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What Is Evidence? 

Posted on July 13th, 2020 by Oddo & Babat, P.C.

Criminal Defense Lawyer

What exactly is evidence? You should have a decent understanding on what courtroom evidence is if you’ve listened to any true crime podcasts. Testimonies, writing, material objects, or other things that help confirm validity are all examples of evidence. Evidence is any type of information that is given to the jurors during a jury trial or to the judge while a bench trial is occurring. Evidence does not necessarily just have to consist of statements that were written or questions asked by attorneys and a judge during a case. Lawyers, like a criminal defense attorney in Atlanta, GA from The Lynch Law Group, always try to come up with various pieces of evidence to come up with a story—the objective of a prosecutor is to get a conviction and criminal defense attorneys if receiving a not-guilty verdict. 

Types Of Evidence

Oral Testimony: The witness on the witness stand usually gives a testimony in the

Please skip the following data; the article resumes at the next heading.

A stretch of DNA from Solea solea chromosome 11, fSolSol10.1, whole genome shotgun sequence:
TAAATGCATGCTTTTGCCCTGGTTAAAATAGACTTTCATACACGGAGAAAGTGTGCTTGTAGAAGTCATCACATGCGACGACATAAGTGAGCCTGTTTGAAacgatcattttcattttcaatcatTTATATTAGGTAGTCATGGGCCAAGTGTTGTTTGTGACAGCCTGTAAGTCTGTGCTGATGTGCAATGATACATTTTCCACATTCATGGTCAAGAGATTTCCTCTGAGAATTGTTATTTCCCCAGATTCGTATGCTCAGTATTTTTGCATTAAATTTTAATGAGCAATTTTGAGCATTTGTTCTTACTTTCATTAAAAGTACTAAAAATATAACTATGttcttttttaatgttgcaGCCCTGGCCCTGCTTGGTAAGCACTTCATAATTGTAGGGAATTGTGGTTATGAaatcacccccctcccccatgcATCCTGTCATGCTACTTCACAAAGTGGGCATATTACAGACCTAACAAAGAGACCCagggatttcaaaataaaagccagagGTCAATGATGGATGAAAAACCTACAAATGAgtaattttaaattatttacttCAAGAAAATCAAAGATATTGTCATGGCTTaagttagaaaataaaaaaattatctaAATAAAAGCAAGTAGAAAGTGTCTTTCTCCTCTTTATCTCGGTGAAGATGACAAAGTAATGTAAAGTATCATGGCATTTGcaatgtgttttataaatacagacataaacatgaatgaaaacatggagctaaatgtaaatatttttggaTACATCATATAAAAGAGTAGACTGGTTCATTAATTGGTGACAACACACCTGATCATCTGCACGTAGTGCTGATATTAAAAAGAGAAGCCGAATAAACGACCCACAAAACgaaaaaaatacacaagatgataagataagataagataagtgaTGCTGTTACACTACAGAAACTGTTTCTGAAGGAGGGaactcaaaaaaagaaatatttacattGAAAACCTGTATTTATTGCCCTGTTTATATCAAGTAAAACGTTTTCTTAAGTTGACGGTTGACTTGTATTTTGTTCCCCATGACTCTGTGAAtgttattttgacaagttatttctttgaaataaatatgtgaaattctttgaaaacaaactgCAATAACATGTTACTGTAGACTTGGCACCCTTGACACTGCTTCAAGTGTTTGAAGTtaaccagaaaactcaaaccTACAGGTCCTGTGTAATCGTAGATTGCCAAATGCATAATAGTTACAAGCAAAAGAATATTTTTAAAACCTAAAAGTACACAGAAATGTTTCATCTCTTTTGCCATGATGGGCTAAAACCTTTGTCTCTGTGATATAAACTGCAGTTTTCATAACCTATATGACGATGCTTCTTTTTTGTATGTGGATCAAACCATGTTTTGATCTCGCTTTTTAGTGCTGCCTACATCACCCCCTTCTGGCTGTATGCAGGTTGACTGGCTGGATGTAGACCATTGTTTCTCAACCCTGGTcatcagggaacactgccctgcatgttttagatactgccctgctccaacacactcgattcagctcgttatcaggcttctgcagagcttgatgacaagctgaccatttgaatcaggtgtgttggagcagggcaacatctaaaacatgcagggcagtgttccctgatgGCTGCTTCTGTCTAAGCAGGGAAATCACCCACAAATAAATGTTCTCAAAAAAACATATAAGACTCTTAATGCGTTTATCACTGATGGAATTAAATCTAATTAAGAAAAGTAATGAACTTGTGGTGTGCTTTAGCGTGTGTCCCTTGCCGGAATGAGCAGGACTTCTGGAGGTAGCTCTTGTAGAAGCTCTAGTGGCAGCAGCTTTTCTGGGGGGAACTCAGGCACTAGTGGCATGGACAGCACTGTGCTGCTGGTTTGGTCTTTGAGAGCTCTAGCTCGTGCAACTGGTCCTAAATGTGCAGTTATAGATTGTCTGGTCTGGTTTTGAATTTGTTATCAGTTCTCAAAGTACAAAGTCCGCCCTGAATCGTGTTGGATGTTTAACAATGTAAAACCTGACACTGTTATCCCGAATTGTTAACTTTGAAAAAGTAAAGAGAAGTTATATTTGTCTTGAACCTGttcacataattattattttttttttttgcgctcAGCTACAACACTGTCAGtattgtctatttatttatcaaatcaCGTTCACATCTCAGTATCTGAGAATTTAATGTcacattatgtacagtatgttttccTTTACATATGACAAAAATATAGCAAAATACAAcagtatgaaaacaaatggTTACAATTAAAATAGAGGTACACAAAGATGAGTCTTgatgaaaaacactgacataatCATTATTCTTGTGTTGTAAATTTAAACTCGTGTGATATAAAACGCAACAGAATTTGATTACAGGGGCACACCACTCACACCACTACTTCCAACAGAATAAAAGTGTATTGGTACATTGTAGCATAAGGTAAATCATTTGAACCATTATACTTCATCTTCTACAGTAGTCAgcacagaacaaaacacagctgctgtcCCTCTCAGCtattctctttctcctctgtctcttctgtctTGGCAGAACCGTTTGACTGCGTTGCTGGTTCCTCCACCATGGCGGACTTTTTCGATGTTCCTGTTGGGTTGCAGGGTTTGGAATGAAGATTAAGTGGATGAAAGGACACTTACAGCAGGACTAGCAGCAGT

course of most trials. In the course of a trial, there will be fact witnesses, expert witnesses, and character witnesses. All of which are beneficial to a case. The ones who actually witnessed the crime are regularly known as the fact witnesses; however, fact witnesses are also allowed to testify about what they have heard at the crime scene. For example, someone nearby may have heard the defendant discussing the crime or actually confessing the commission of that crime to someone else. This person can also be considered a fact witness although they did not see the crime take place. Fact witnesses give testimonies about genuine facts that have ties with the case and need to have first hand understanding of the facts that they have testified on the witness stand, hearsay is unacceptable. People who use their trained knowledge to analyze evidence or explain evidence to the jury are also very useful to cases. For example, the doctor that completes the autopsy of a murder victim may be able to completely analyze the body and further explain just how the murder took place and their testimony may line up with that of a fact witness. This is, however, not considered first hand evidence. Expert witnesses do not necessarily need to have a firsthand understanding in the events of a case, unlike a fact witness. They are often called to testify on documents that have been used as evidence and gone through to them (by the way are given to them by the prosecutor or criminal defense attorney). Lastly, the people who give their opinion on the positive or negative character of a group or defendant during a case are known as character witnesses. This character information may help confirm a legal team’s statements about the likelihood of the commission of the crime from the defendant. 

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